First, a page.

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Malawi Monday #7: Interview, life for the common Malawian

I shall call him John. He is a celebrity in our life and a new found friend. He is our guide in our new country away from South Africa, he is our gardener, our friend, our hero, our teacher. His willingness to teach us about Malawi, its culture, its fauna and flora and the local language, makes us want to share his voice with you. He does not have a multi-million dollar bank account or a flashy repertoire of books, perfumes and movies, but he shares the warm heart of Africa with us every day as we glean from his knowledge of life and culture in Malawi.

He does not speak English in a clear and understandable way, so I edited his telling into understandable English, staying true to his heart.

What is it like, living in Malawi as a Malawian citizen?

Difficult. There are many problems in Malawi. School fees, housing and food.

If you talk about school fees, what do you mean?

When I was young, school fees were very expensive. We wrote exams from standard 1 through to standard 8. We had to pay exam fees for every exam and school fees. Now it is better. We have to pay working fees also. Currently exams are written in the final year of school, which are standard 8. No school fees are payable from standard 1 right through to standard 8. Education is government sponsored until standard 8.

What do you mean by working fees?

We pay a working fee for when something needs to be fixed at the school. We go to the government and show them our plan. Then they ask what we are going to bring. If we want to build a class room, we must tell them we will bring the bricks and then they alongside us will provide the mortar. They don’t bring all the money, we must bring something too.

Is standard 8 the very last year of school for the children?

No, after the children pass their standard 8 exams, they proceed to form 1. From form 1, students are required to pay school fees and exam fees but it is very expensive and I am unable to send my children back to school to finish their education right up to form 4.

Is form 4 the last year of school?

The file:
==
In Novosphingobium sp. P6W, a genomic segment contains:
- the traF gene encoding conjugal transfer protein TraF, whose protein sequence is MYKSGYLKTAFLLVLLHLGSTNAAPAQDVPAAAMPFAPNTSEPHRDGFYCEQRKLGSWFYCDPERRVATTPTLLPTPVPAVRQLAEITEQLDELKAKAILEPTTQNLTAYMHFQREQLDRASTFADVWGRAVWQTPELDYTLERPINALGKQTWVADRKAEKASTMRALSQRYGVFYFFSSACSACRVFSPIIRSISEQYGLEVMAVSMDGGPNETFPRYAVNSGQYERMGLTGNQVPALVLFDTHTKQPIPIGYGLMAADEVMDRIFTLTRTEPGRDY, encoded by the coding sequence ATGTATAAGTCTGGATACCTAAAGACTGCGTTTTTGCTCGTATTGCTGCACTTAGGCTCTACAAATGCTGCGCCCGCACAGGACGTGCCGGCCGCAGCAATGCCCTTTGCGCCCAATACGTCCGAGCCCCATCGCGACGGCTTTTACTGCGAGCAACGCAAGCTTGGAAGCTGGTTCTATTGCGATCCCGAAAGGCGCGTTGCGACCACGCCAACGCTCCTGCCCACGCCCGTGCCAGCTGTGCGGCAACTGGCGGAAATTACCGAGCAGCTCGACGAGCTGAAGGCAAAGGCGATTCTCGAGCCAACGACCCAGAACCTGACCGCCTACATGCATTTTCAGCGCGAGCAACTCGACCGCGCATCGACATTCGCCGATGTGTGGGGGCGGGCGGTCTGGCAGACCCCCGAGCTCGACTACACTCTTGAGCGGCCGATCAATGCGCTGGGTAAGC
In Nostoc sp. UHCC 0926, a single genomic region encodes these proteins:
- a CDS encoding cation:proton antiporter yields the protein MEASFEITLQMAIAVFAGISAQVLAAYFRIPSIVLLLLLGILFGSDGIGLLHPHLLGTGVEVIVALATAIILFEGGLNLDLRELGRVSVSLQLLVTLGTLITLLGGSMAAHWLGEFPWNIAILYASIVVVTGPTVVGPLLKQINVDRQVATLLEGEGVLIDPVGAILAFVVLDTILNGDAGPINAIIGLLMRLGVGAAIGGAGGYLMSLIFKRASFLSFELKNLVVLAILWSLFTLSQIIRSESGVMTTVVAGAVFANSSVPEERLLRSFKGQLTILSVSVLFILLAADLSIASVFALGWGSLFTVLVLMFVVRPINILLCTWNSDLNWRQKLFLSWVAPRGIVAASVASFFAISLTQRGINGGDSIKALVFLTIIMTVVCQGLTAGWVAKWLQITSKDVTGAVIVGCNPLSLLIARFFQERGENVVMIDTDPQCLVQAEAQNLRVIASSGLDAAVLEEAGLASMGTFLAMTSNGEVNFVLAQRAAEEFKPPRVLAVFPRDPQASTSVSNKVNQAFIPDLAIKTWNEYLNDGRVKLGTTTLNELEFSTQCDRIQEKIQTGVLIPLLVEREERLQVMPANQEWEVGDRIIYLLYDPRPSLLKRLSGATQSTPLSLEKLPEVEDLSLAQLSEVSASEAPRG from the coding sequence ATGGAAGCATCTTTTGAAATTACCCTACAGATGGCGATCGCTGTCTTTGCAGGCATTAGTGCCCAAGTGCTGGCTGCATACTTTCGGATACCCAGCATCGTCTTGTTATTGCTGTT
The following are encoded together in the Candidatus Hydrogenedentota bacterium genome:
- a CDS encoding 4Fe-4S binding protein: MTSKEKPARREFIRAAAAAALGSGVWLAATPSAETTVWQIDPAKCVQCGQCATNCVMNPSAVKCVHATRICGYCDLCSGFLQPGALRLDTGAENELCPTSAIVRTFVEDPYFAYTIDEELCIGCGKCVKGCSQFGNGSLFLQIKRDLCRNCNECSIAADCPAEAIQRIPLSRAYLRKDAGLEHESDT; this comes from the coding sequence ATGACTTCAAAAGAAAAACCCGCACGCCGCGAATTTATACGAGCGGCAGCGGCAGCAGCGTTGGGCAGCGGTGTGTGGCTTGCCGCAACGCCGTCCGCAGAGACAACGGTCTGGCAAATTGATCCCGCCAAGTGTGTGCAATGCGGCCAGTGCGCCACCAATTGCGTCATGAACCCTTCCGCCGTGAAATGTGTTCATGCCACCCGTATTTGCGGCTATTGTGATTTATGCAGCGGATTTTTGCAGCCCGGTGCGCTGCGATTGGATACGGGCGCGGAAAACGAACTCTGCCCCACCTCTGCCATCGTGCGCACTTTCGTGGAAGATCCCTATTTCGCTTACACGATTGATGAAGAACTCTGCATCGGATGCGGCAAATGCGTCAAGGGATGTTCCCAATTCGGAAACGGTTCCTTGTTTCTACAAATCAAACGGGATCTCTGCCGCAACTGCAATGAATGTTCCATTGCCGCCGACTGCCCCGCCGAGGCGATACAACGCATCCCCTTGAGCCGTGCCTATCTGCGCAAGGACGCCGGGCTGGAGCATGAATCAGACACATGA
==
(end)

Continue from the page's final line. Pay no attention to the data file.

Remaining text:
Yes. Then the children can start their tertiary education at the University of Malawi.

Tell me about the other problems that you referred to earlier.

My family lives in a village outside of Lilongwe. The transport from the city to my family is very expensive. I have to pay MK 2000 (Malawian kwacha) one way to go home. My house does not have a proper roof on. It is not a good house for my family. I cannot afford to buy metal sheets to replace the grass roof.

Does the Malawian Government provide housing aid of any sort? Can they assist you financially to fix your house?

No. In the city you can apply for housing support, but not for the villages. I do not even want them to assist me. I want to stand on my own feet. But it is difficult. Since the devaluation of the kwacha last year, it is more difficult. My children have to walk about 2 kilometres to school every day. There is not a school closer to my home. I want them to have a good life. But it is difficult.

Why is the food also a problem? I see ample patches of maize that are planted everywhere around the city and in the rural areas. Is there still a shortage of food?

The people live off the land. When the harvest comes in, we live well. When the maize is still on the land, the people suffer. But not everybody can afford to buy the seed every year. Some people can buy seed only every third year and one year’s harvest is not enough to feed them for all that time. Meat is very expensive so we eat ‘nsima’ (ground maize porridge) only.

What is your favourite food?

‘Nsima’ with meat. And I like apples. But we cannot afford the meat.

Where do your wife and children live?

They live on my farm in the village. I plant maize, soya beans, ground nuts and beans there. She works the land because I live here in the city.

Do you sell any of the grain that she grows?

Yes, we sell the soya beans, ground nuts and beans. But we do not sell the maize. We store it up for our own food.

Do you have electricity at your house in the village? Or do you use fire?

We do not have electricity. We use fire or oil or candles for light and cooking.

Have you never considered buying solar panels for electricity at your house?

Yes, but I cannot afford to buy it. Only the wealthy have it on their houses. It is too expensive to buy.

How many children do you and your wife have?

We have 7 children. 3 children are finished with school and the last 4 are still busy with their school.

You said the first 3 that are finished with school, only completed standard 8?

Yes, I don’t have money to pay for more school.

Do you think other countries will be a better home for you and your family?

Yes, I hear that the people say that they find a job in the first week that they go to South Africa. They say there is a lot of work there in South Africa.

Do the Malawian people have a problem with the foreigners that come and work here in Malawi?

No. The Malawians have no problem with the foreigners. They are welcome.

I have heard that the Malawian people greet us like that when we tell them that we are from South Africa.

Yes, you are welcome in Malawi.

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